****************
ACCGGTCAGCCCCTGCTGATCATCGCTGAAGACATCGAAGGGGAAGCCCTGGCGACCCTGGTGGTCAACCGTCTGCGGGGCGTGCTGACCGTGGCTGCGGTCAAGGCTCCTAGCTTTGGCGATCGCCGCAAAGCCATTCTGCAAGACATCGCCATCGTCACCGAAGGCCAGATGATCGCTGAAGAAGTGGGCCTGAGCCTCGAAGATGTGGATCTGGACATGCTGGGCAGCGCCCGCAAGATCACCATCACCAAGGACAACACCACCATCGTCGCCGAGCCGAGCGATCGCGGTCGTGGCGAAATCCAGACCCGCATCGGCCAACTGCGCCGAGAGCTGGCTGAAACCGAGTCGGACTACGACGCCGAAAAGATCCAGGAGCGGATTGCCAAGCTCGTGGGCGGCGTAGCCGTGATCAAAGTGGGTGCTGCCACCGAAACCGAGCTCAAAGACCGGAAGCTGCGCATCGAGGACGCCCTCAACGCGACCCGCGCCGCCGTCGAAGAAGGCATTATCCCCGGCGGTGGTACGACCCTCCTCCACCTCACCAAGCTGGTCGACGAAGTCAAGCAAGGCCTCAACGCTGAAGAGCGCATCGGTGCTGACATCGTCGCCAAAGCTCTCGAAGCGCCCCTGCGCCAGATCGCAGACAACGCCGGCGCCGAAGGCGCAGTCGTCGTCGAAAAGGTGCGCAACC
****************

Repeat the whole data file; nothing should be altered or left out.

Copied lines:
ACCGGTCAGCCCCTGCTGATCATCGCTGAAGACATCGAAGGGGAAGCCCTGGCGACCCTGGTGGTCAACCGTCTGCGGGGCGTGCTGACCGTGGCTGCGGTCAAGGCTCCTAGCTTTGGCGATCGCCGCAAAGCCATTCTGCAAGACATCGCCATCGTCACCGAAGGCCAGATGATCGCTGAAGAAGTGGGCCTGAGCCTCGAAGATGTGGATCTGGACATGCTGGGCAGCGCCCGCAAGATCACCATCACCAAGGACAACACCACCATCGTCGCCGAGCCGAGCGATCGCGGTCGTGGCGAAATCCAGACCCGCATCGGCCAACTGCGCCGAGAGCTGGCTGAAACCGAGTCGGACTACGACGCCGAAAAGATCCAGGAGCGGATTGCCAAGCTCGTGGGCGGCGTAGCCGTGATCAAAGTGGGTGCTGCCACCGAAACCGAGCTCAAAGACCGGAAGCTGCGCATCGAGGACGCCCTCAACGCGACCCGCGCCGCCGTCGAAGAAGGCATTATCCCCGGCGGTGGTACGACCCTCCTCCACCTCACCAAGCTGGTCGACGAAGTCAAGCAAGGCCTCAACGCTGAAGAGCGCATCGGTGCTGACATCGTCGCCAAAGCTCTCGAAGCGCCCCTGCGCCAGATCGCAGACAACGCCGGCGCCGAAGGCGCAGTCGTCGTCGAAAAGGTGCGCAACC